The government has said it will incur large costs to dredge the river banks. However, we do not need the government to allocate the money for river dredging. The contractors involved in projects nearby can do the dredging and the sand that is used can be a form of returns for them. They can pay the Land and Survey department royalty of RM1 per cubic metre of sand dredged. They would also pay RM 2.9 per cubic metre of royalty to the Land Custody and Development Authority (LCDA) so then the government need not pay and can collect revenue instead while still resolving the flood issue.
Sibu has traditionally been very dependent on commodities such as timber in particular. But with heavy logging, can this be sustainable for the job market?
Our timber industry is no longer sustainable and it is in its sunset years now. Many of the timber companies have gone outside Sarawak, over to New Zealand, Africa, Russia, Papua New Guinea and so forth.
Agriculture is a good way to diversify the economy because there is so much unutilised empty land in Sarawak. It would be suitable for tapioca, sugarcane, paddy and Indian corn (used for biofuel) but it hasn’t been used for these purposes.
What can DAP and PR do to solve these issues facing Sibu?
Concerning the flood issue, other divisions in Sarawak also face the same problem and a holistic, state-wide approach with proper funding must be undertaken. The federal government needs to be involved, because the state government, whether BN or PR, cannot solve the flood problems by itself.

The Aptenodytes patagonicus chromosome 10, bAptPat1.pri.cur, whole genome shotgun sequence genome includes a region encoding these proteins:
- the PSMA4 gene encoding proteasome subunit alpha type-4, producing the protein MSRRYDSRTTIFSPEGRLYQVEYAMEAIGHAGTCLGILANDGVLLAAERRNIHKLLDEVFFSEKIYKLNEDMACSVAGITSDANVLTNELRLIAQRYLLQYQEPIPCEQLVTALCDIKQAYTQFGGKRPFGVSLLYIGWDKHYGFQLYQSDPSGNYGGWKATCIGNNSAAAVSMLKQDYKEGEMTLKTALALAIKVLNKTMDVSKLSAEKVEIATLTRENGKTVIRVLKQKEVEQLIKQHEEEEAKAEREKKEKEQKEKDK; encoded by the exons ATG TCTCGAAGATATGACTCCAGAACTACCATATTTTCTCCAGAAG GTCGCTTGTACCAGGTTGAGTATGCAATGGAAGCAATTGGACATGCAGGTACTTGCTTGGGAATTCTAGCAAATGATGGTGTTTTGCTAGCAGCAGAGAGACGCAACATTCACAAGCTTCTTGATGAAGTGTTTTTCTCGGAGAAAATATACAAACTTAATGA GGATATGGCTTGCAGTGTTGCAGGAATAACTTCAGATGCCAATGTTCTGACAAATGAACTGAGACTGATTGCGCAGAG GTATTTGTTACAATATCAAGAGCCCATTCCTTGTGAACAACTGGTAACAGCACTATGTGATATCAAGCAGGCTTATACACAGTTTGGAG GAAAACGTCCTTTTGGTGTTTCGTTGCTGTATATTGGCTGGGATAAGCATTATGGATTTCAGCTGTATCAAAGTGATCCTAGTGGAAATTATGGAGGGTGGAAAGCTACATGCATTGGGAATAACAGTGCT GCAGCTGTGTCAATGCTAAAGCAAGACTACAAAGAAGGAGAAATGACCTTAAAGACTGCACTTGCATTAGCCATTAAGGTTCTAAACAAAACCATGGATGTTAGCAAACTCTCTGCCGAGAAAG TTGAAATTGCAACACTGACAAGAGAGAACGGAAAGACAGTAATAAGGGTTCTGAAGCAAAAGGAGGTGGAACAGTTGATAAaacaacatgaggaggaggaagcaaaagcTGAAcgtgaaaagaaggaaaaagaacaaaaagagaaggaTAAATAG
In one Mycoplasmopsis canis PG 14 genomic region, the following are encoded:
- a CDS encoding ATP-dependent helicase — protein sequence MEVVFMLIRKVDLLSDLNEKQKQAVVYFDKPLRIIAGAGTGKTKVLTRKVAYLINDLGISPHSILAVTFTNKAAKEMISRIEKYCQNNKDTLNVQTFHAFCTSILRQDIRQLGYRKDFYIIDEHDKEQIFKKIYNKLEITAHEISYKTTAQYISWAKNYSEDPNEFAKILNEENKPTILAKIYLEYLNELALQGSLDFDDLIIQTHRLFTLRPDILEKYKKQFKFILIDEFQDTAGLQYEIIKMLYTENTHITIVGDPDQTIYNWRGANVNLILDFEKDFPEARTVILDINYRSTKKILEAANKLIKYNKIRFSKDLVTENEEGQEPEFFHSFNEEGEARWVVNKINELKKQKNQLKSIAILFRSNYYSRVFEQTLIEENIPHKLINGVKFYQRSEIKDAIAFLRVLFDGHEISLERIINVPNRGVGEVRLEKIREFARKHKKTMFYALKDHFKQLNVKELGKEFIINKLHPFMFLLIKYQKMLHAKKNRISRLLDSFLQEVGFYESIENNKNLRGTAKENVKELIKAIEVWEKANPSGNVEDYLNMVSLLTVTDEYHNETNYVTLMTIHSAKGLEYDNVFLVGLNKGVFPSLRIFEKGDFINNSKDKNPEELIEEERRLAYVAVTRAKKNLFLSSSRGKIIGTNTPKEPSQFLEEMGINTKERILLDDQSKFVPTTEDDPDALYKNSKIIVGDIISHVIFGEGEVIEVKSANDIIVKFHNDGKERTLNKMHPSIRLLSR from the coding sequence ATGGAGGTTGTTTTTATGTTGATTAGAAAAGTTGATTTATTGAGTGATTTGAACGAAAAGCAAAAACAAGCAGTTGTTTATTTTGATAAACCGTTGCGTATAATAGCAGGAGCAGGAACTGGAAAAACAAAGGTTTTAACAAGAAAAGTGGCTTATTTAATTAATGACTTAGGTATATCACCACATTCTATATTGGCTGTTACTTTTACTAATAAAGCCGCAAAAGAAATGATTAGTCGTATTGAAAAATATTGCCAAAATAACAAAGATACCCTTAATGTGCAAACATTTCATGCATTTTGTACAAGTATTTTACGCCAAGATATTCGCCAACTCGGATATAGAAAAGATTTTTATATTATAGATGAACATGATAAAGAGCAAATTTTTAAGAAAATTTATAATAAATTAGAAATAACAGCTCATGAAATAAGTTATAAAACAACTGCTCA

However, even if the federal government cuts the flow of money to Sibu because it voted in the opposition, the people will still vote for us because they are used to the floods. This is a clear message from the ground;they are determined to remove the BN government.
How are the preparations for the elections going for DAP? What are the issues for DAP in this campaign?
We have mobilised our people to the ground, although we are short on logistics. Our prospective candidates are already moving on the ground in all the areas that we plan to contest. Our biggest campaigning challenges involve corruption and crime which affect the security of our workers. We know BN has the money, media, and machinery (3M) behind them so we have to push for awareness among the people that BN has done very little for them and that they have nothing to lose by voting for PR. -The Rocket